Davenport is appealing a court decision that overturned the city’s denial of a liquor license and cabaret license for the Chorus Line.
The city filed a writ of certiorari, or a request for review, by the Iowa Supreme Court. Mike Meloy, who is representing the owners of the Chorus Line, said Monday he intends to file a motion to dismiss the actions.
Meloy sought to have the club’s liquor license application on the city council’s committee-of-the-whole agenda Wednesday.
The city also requested a stay on the district court decision. The writ and request for stay were mailed last Wednesday.
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In two rulings issued March 1, Scott County District Judge Marlita Greve upheld the Chorus Line attorney’s contention that City Administrator Craig Malin acted with bias when he denied the club’s cabaret license. She also again upheld the clubs “nonconforming legal use” at least until a final decision can be made on whether it should be granted the cabaret license to open at 4128 Brady St. and again ordered that the club’s liquor license application move forward for consideration to the Davenport City Council.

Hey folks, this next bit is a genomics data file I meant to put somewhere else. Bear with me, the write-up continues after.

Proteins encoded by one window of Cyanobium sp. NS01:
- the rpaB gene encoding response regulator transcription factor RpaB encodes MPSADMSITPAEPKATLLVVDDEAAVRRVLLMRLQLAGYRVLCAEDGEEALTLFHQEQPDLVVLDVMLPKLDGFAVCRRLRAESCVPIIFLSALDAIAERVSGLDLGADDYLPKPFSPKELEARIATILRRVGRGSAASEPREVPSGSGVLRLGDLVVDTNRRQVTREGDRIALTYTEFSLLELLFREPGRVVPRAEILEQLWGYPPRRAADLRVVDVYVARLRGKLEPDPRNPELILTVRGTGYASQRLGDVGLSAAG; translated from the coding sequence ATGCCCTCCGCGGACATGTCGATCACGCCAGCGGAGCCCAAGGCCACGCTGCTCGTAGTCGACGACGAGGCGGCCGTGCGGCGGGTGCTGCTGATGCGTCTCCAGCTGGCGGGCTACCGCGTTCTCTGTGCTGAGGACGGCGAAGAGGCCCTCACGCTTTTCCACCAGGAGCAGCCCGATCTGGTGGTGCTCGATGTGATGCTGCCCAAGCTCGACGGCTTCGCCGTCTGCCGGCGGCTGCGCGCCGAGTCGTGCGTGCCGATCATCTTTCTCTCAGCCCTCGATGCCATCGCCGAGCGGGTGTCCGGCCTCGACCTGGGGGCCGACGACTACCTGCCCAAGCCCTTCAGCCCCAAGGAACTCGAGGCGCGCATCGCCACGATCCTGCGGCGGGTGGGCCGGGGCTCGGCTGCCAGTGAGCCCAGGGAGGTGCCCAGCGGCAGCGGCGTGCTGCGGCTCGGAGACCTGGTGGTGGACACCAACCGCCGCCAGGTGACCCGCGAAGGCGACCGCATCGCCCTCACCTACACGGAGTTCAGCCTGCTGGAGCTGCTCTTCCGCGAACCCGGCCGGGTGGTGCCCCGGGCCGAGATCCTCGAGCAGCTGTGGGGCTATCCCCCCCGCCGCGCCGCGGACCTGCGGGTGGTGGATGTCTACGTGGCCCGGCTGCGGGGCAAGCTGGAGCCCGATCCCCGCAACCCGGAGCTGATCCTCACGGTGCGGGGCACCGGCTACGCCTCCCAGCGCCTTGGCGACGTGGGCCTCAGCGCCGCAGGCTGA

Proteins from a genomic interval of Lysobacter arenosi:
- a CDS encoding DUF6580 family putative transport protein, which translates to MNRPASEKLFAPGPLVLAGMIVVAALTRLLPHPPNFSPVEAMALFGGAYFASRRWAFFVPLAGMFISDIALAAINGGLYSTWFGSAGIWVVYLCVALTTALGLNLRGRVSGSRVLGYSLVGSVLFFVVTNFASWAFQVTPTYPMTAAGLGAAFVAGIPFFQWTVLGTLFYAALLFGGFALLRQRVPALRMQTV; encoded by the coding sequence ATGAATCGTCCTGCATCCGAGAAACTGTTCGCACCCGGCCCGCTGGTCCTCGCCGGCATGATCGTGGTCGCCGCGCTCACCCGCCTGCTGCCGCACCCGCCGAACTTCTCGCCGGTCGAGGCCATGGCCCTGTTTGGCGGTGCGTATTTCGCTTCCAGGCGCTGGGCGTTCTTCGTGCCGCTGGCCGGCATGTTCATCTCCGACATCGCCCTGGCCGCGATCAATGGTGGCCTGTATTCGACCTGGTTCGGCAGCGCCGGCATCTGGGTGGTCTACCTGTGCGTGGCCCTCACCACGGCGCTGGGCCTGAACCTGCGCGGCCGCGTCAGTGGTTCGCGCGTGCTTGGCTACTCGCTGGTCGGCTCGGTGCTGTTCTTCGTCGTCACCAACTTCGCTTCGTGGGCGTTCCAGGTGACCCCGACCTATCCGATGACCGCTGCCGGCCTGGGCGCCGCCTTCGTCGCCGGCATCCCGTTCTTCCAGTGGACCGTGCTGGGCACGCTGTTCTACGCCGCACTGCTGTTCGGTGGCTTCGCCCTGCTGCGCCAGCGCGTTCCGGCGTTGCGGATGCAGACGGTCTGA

Davenport city attorney Tom Warner did not return calls for comment Monday.
The city rejected the cabaret license application, citing the opening of Dr. John’s Lingerie Boutique in the same building as the shuttered Chorus Line club. City code prohibits more than one adult establishment from occupying the same lot. The liquor license application was denied administratively because carry-out liquor permits are not allowed in the North Brady Urban Renewal corridor, the city said.
In her initial ruling on the cabaret license injunction, Greve said Malin showed “actual bias” in his role as a hearing officer on the cabaret case and should have recused himself.